Although a songwriter in her own right, Paula Darwish has become more well known in recent years for her unique and captivating interpretations of Turkish and Kurdish folk songs.
The unique sound of The Country and Eastern Band, with its diverse eastern and western influences, relies on a careful balance of the familiar with the unknown.
With its passionate vocal deliveries, dancey global rhythms and unique arrangements of classic pieces of traditional music from all over modern day Turkey, the music resonates with listeners all over the world.
Paula Darwish & the Country and Eastern Band are based in Manchester, England
Born in Northern England to an English mother and Jordanian father, Darwish grew up listening to both “Eastern” and “Western” music. Her first big influence was the famous Lebanese singer Fairuz who she regularly listened to at home. As a teenager, she learnt classical piano and played flute and saxophone in orchestras. She later became interested in folk and protest music and taught herself guitar so she would be able to perform solo in the clubs.
Darwish began to write her own songs and joined several bands as a keyboard player aswell as performing solo on the acoustic circuit. Working as a postwoman at the time, she grew tired of the late nights and early mornings and also frustrated by the music scene. She decided to save up and try to realise her dream of travelling around the Mediterranean.The plan came off and Darwish lived for a short while in Crete and Turkey, immediately falling in love with the local music. She returned to England with a few CD’s in her bag and a new dream of one day being able to sing some of the new songs she had heard on her travels.
She returned to work as a post woman but a few years later, applied to the London University School of Oriental and African Studies planning to study Arabic and Middle Eastern history. However, fate took a hand and when she saw Turkish language was also available she decided to apply for that as well. Having been accepted for both courses, Darwish decided to follow her dream and enrolled on the course for Turkish Language and Literature with Middle Eastern History.
Living in London provided the opportunity to hang out in the Turkish and Kurdish music cafés of Hackney and once again be immersed in the music she loved. Her biggest passion was for the types of music known in Turkey as halk müziği and özgün müziği and Dalston in North East London was full of bars and community centres playing just this kind of music. Still playing as a solo performer in the acoustic cafes of London, Paula began to add a few Turkish songs to the repertoire and found British audiences receptive to the beautiful melodies of Anatolian folk.
During her third college year, Darwish studied at the Bosphorous University in Istanbul, and played some gigs in Istanbul and Izmir. On her return to London, she became a well known figure playing on the Turkish and Kurdish music scene of North London. After gaining a first class degree in Turkish, she returned to Istanbul with the intention of getting a job and starting a new band. Whilst musical opportunities were many, unable to earn enough money to survive, she was forced to return to England and start again.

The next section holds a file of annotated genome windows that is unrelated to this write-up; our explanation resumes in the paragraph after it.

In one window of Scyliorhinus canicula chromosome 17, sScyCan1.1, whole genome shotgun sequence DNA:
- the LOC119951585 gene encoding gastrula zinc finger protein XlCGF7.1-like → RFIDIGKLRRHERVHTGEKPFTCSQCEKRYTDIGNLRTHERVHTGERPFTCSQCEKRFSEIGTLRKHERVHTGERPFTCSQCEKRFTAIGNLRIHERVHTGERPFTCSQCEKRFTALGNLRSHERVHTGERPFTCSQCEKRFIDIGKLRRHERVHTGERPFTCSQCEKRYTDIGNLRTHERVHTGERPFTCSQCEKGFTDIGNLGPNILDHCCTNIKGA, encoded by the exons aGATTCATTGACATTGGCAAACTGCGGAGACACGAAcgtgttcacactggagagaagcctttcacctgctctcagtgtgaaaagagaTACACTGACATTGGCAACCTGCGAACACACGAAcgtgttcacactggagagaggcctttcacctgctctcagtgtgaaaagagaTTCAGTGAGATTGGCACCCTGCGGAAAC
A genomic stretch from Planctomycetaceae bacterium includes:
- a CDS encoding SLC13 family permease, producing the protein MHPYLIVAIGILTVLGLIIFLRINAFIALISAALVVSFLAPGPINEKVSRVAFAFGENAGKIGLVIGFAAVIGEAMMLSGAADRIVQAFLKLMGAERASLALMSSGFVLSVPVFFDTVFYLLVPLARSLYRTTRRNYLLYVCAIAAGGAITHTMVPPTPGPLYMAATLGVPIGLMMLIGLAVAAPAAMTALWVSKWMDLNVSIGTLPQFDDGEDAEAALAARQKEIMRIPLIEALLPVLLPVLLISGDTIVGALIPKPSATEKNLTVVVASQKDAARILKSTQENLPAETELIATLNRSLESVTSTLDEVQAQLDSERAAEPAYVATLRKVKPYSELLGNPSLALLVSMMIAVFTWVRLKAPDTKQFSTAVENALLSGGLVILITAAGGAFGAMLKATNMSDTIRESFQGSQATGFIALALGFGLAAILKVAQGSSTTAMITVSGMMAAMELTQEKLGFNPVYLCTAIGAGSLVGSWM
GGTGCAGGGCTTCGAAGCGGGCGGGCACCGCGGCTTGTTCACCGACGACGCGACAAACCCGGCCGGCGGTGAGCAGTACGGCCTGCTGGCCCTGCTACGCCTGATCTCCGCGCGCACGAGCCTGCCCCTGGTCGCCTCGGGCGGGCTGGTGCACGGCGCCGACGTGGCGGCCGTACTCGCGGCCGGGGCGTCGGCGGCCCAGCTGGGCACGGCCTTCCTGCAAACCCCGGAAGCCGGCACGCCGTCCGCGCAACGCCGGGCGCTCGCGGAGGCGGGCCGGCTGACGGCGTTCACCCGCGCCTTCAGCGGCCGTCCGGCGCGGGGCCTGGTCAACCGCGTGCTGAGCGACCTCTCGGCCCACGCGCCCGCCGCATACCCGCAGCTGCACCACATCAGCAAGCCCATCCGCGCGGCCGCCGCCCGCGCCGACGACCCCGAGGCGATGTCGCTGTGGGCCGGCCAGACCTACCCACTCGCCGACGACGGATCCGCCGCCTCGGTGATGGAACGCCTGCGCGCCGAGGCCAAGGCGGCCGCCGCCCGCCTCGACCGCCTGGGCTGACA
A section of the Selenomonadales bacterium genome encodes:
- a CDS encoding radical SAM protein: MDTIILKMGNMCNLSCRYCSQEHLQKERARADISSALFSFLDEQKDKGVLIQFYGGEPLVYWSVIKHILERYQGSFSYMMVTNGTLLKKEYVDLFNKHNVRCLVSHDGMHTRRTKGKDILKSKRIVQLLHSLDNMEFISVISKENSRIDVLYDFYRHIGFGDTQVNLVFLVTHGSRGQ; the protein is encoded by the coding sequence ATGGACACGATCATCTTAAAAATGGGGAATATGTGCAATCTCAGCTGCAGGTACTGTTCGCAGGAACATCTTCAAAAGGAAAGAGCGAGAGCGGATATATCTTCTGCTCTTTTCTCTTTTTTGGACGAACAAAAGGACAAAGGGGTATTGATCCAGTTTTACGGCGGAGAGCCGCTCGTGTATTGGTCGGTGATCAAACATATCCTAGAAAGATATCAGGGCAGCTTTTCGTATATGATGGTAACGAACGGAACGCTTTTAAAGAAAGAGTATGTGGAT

Not wishing to be pigeon holed by UK audiences as solely a world music act, she created The Country & Eastern band with the idea of fusing musical styles to make Eastern music more acceptable to general UK audiences. The plan worked and together with her band she has been a regular performer on the UK music scene since then. Darwish was signed to Berlin label Oriental Media in 2005 and released the EP “Urfa Folk Song”. She performed every month for five years at Manchester’s Iguana Bar before stopping to concentrate on recording the album “Do what you love” in 2008. The album was released on her own label “Purple Sheep Records in 2009”.
The band have played at several large festivals including the UK’s second biggest world music festival Musicport, and toured the UK in 2009 and 2010. Footage of live gigs posted on the internet in recent years brought renewed attention from Turkey and Darwish began to refocus more on her original passion of traditional Turkish and Kurdish folk. In 2010 Darwish and the band were the subject of a TV documentary shown on National Turkish TV station TRT. Demand from fans lead to tours in Turkey in 2010 and 2011. The EP “3 Kurdish songs” was released in 2011 and “3 songs in Turkish” is due for release later in the year.
Darwish is respected for her contribution to the world of global fusion as well as her work in the more traditional arena of Turkish and Kurdish folk music. She performs with full 7 piece electric band aswell as in a more traditional trio and quartet.
Something else about the music…
The geographical area of modern day Turkey contains a huge variety of different musical styles and traditions, and each region has its own distinct musical sound. This reflects the history of a land where to this day it is estimated there are over 40 native ethnic groups. Whilst some songs have a distinctive regional sound, such as Turkic, Balkan, Arab or Greek, other songs are a complex mixture of vocal styles and traditions from several regions. Many of the songs also have several versions in the different regional languages including Turkish, Laz, Kurmanji, Zazaca, Azeri and Armenian. The traditional music predates the era of the nation state and national identities and reflects a time when ethnic, religious and tribal identities dominated over the modern day concept of national loyalties. Whilst current day maps and national borders of the region were only carved out in the early 20th Century, many of these traditional songs go back hundreds of years before that and were transported from village to village by travelling musicians.